A medical center in Toledo, Ohio, has temporarily suspended its living donor kidney transplant program after a nurse accidentally threw out a kidney taken from a live donor, which was supposed to go to the donor’s sister.

The incident, which happened in early August at the University of Toledo Medical Center (UTMC), occurred after a brother volunteered to donate a kidney to his older sister, who was in need of one. The siblings were a perfect (six-antigen) match. However, after the kidney removal surgery, a nurse inadvertently disposed of the man’s kidney, which was later found among medical waste.

Physicians attempted for more than two hours to resuscitate the kidney after it was discovered in the trash, but efforts to revive the organ were unsuccessful. “Efforts were made to restore the kidney to a usable state, however, the physician in consultation with the family decided to not take the risk knowing there was a good chance for another highly compatible donor,” Jeffrey Gold, chancellor and vice president for biosciences and health affairs at UTMC, said in a statement.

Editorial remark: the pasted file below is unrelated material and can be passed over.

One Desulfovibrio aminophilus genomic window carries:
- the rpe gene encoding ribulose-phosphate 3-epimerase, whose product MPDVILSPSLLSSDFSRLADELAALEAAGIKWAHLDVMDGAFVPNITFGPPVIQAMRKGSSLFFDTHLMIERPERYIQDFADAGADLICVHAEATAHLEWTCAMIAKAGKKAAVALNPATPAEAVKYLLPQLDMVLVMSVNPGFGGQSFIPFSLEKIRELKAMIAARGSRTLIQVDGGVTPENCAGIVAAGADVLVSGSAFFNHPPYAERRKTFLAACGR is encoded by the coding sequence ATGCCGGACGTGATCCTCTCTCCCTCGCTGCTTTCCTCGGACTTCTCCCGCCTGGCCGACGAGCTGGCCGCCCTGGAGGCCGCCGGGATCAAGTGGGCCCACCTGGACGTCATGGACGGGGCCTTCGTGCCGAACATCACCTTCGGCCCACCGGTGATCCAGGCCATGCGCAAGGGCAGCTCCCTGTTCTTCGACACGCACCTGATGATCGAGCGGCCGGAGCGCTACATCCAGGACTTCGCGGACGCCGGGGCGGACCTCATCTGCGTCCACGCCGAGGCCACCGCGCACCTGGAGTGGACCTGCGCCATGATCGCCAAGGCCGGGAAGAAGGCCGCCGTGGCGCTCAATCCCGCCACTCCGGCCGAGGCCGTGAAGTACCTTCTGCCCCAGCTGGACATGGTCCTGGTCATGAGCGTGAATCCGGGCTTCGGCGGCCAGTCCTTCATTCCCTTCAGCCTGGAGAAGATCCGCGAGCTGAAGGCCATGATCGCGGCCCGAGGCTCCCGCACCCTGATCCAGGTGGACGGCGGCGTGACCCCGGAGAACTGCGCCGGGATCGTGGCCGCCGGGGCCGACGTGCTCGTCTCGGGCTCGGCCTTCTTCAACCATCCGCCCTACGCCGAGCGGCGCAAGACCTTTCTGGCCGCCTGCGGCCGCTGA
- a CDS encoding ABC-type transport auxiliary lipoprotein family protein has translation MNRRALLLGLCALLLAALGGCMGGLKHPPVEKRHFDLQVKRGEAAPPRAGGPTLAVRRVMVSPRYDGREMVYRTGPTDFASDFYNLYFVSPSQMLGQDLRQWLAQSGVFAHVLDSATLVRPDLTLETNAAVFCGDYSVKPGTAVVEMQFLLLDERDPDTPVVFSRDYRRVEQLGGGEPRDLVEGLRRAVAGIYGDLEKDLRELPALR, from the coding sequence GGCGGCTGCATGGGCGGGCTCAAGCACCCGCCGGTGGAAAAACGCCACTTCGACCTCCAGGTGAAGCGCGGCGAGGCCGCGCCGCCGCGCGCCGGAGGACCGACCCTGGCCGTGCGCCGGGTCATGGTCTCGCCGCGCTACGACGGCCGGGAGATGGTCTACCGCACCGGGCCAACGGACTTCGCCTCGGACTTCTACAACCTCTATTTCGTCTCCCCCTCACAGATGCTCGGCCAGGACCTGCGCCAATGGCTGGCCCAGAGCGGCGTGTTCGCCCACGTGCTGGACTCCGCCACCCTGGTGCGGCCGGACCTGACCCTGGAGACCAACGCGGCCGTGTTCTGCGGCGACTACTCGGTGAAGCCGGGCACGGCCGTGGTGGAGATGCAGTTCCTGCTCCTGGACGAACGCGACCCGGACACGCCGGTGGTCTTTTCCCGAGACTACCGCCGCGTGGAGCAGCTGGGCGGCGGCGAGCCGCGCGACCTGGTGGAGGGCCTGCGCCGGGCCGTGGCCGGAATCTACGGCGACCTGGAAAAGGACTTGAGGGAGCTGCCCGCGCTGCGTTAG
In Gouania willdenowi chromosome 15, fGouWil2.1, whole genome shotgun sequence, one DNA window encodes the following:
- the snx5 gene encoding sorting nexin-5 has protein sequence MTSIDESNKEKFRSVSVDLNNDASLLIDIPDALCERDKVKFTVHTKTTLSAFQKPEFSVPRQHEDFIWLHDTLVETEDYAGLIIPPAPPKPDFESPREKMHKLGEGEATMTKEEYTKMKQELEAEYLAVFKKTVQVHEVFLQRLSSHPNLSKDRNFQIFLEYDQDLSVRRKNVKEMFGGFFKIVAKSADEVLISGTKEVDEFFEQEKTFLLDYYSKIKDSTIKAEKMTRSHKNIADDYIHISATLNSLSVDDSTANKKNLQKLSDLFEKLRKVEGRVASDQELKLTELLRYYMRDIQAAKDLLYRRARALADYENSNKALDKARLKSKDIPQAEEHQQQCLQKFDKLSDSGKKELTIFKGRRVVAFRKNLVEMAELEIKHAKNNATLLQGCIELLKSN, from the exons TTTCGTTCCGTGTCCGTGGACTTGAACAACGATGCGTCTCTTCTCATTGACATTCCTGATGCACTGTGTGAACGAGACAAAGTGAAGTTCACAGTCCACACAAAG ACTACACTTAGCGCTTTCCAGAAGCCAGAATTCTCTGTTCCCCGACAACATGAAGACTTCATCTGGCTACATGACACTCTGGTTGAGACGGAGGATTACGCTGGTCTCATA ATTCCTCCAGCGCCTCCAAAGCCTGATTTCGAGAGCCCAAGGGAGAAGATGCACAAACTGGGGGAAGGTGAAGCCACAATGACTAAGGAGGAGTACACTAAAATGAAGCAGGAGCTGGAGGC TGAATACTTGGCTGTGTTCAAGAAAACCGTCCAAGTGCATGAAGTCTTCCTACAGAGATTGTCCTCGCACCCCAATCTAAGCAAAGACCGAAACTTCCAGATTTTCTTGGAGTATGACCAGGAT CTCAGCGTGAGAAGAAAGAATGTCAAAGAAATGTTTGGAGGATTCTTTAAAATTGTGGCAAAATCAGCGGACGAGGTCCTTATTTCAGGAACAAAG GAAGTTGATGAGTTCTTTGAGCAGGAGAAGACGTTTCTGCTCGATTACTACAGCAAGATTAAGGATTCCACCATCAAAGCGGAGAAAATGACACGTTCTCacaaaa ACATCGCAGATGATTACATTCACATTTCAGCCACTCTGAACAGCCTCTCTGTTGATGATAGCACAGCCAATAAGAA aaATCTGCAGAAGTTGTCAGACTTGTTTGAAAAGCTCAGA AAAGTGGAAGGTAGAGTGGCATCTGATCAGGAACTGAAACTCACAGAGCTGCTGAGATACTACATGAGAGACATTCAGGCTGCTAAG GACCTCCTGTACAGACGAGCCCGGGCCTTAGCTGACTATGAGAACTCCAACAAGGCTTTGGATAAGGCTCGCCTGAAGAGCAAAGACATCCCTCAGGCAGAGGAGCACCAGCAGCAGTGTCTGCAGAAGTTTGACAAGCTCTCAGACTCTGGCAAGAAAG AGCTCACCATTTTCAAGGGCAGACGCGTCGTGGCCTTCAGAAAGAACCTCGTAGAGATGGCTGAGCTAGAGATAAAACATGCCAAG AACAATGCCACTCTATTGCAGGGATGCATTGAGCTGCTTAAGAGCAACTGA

The transplant patient will not get any special consideration because of the unfortunate situation, but will be placed on the national kidney waiting list like any other patient, according to a spokesperson for the United Network for Organ Sharing (UNOS). A complex algorithm is used to determine positions on the waiting list, and patients are not given preferential treatment for botched procedures.

It was unclear just how the error happened, but two operating room nurses have been suspended from their jobs pending the investigation. UTMC announced its own internal investigation, but it is likely that other agencies will become involved as well.